This is what things are coming to. Taxpayers don’t have a right to public records, don’t have a right to know how their tax dollars are being spent, and attempts by taxpayers to find out this information is considered a form of harassment. This is usually because the government is covering up some type of corruption. Let’s use their own sort of logic against them: If you’ve got nothing to hide then why do you care if we see what you’re doing?
A handful of taxpayers in a small community north of Wickenburg, Arizona are being targeted by the local school district in a lawsuit that asks a judge to declare they have no right to request public records, sue the district, or complain to outside agencies.
The Congress Elementary School District claims that past efforts by these residents to obtain documents such as minutes of board meetings and spending reports amount to harassment that should not have to be tolerated.
But Jean Warren, one of the four defendants named in the lawsuit filed January 28, 2010, said the complaint is an illegal attempt to silence citizens who have questioned the district’s policies and spending practices.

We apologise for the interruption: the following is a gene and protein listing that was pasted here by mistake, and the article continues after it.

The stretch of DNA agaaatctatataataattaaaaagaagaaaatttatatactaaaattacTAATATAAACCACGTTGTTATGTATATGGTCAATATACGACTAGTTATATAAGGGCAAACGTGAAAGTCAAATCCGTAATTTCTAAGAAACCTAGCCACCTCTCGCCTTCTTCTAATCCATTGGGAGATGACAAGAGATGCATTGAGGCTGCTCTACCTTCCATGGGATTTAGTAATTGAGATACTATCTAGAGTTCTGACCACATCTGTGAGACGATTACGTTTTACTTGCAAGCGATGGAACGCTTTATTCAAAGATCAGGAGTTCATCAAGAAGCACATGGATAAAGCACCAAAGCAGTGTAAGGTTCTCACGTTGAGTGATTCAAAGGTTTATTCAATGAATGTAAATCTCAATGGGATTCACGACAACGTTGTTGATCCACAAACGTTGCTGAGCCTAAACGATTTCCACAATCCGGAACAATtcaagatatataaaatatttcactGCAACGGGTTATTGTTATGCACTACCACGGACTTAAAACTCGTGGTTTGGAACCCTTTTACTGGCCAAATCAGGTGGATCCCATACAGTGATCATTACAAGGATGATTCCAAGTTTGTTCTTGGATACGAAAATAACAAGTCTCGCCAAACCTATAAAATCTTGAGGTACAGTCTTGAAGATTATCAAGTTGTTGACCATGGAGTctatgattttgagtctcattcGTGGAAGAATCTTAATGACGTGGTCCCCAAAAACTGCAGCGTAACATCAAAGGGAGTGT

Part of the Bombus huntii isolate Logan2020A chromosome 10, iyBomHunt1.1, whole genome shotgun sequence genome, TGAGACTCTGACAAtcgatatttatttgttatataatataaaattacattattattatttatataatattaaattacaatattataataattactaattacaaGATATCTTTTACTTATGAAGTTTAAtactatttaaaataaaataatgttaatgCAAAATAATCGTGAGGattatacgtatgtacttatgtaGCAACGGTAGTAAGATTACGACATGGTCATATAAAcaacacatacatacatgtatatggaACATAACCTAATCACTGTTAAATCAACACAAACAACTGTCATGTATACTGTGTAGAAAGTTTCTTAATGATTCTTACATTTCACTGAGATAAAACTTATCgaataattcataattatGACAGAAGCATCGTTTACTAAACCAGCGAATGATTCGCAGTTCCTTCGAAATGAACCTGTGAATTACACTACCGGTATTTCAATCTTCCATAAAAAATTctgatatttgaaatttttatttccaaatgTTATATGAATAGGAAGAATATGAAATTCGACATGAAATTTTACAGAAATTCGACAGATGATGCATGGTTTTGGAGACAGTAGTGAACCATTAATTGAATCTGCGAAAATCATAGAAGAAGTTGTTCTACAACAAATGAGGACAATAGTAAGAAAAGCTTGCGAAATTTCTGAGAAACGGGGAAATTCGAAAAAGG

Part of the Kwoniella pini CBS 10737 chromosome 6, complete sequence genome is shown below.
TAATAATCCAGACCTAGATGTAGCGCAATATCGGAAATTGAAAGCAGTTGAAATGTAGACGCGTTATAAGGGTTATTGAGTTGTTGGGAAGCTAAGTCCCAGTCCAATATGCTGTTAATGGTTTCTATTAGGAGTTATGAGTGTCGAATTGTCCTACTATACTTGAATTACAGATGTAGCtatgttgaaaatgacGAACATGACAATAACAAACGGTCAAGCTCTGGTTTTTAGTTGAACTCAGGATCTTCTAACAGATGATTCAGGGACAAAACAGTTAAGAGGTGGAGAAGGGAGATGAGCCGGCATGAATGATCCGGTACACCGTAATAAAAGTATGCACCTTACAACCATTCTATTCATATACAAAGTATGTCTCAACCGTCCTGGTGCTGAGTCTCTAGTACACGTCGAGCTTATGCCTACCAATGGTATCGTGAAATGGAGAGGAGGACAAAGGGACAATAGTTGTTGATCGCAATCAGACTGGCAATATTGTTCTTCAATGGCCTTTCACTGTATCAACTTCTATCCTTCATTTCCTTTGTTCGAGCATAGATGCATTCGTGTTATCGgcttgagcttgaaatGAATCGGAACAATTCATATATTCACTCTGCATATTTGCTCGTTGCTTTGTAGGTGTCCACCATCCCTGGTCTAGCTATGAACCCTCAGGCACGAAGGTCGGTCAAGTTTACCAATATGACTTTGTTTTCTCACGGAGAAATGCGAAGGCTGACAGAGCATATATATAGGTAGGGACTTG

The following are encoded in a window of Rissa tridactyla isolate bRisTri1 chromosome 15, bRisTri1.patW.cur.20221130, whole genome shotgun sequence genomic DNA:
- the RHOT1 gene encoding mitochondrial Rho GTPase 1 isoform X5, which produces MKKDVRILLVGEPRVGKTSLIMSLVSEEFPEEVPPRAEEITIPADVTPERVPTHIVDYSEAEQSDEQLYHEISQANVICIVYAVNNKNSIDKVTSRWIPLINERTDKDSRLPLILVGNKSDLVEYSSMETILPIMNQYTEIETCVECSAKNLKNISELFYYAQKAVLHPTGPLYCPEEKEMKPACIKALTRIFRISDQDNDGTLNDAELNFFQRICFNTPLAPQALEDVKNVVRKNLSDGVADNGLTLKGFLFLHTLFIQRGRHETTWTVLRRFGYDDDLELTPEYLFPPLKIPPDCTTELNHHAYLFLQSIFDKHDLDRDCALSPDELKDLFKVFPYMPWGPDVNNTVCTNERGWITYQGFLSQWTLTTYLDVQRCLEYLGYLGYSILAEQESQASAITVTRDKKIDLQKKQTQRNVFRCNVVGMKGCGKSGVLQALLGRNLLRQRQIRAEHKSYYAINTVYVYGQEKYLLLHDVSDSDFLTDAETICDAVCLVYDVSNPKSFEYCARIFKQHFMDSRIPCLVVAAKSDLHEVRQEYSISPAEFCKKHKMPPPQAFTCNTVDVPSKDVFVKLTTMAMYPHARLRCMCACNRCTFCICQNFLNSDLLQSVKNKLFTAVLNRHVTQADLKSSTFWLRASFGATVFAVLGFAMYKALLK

“The whole thing is based on trying to shut us down so that nobody has any rights,” Warren said. “Just because you live in a small area does not mean you don’t have rights. Everything I believe about the Constitution and what it means to be a citizen of the USA is being shot down.”
The school district has a history of violating state laws mandating government transparency, according to investigations dating to 2002 done by the Arizona attorney general and state ombudsman. In 2002 and again in 2007, the district was found to be in violation of the state’s open meeting law by the Attorney General’s Office. In June 2009, the state ombudsman’s office admonished the district for its slow response to public records requests.
Liz Hill, the assistant state ombudsman for public access, told the Goldwater Institute she is not aware of any other instance in which a government agency has filed a court action seeking to block citizens from even requesting public records that should otherwise be available. It is something that frustrated government officials have talked about, but to her knowledge none has ever followed through, said Hill, who did not want to comment on whether the district’s lawsuit is justified.
“There’s a lot of talk about entities going and getting injunctions or other kinds of protective orders not to have to respond to certain individuals or certain requests,” Hill said. “But I haven’t actually been aware of any specific case, just more the theory of it. This is the first time I’ve actually seen someone go and attempt to do it.”